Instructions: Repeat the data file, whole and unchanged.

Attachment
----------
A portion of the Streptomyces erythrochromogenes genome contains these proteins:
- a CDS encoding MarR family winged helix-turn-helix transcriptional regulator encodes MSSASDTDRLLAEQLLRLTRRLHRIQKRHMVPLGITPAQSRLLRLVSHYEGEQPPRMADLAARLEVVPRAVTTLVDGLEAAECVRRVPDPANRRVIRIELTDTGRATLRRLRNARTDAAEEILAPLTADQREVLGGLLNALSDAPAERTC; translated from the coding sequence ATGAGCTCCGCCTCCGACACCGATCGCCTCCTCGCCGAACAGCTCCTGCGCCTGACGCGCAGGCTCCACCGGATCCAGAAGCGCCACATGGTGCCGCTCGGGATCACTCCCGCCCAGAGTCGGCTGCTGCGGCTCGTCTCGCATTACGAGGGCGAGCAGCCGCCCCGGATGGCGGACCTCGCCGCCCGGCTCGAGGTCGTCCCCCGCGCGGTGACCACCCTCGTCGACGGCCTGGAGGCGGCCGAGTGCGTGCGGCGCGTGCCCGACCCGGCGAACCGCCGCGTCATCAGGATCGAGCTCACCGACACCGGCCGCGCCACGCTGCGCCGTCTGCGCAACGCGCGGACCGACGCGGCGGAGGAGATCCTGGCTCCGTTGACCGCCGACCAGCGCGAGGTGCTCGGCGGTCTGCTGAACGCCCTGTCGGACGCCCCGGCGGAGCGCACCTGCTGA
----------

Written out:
A portion of the Streptomyces erythrochromogenes genome contains these proteins:
- a CDS encoding MarR family winged helix-turn-helix transcriptional regulator encodes MSSASDTDRLLAEQLLRLTRRLHRIQKRHMVPLGITPAQSRLLRLVSHYEGEQPPRMADLAARLEVVPRAVTTLVDGLEAAECVRRVPDPANRRVIRIELTDTGRATLRRLRNARTDAAEEILAPLTADQREVLGGLLNALSDAPAERTC; translated from the coding sequence ATGAGCTCCGCCTCCGACACCGATCGCCTCCTCGCCGAACAGCTCCTGCGCCTGACGCGCAGGCTCCACCGGATCCAGAAGCGCCACATGGTGCCGCTCGGGATCACTCCCGCCCAGAGTCGGCTGCTGCGGCTCGTCTCGCATTACGAGGGCGAGCAGCCGCCCCGGATGGCGGACCTCGCCGCCCGGCTCGAGGTCGTCCCCCGCGCGGTGACCACCCTCGTCGACGGCCTGGAGGCGGCCGAGTGCGTGCGGCGCGTGCCCGACCCGGCGAACCGCCGCGTCATCAGGATCGAGCTCACCGACACCGGCCGCGCCACGCTGCGCCGTCTGCGCAACGCGCGGACCGACGCGGCGGAGGAGATCCTGGCTCCGTTGACCGCCGACCAGCGCGAGGTGCTCGGCGGTCTGCTGAACGCCCTGTCGGACGCCCCGGCGGAGCGCACCTGCTGA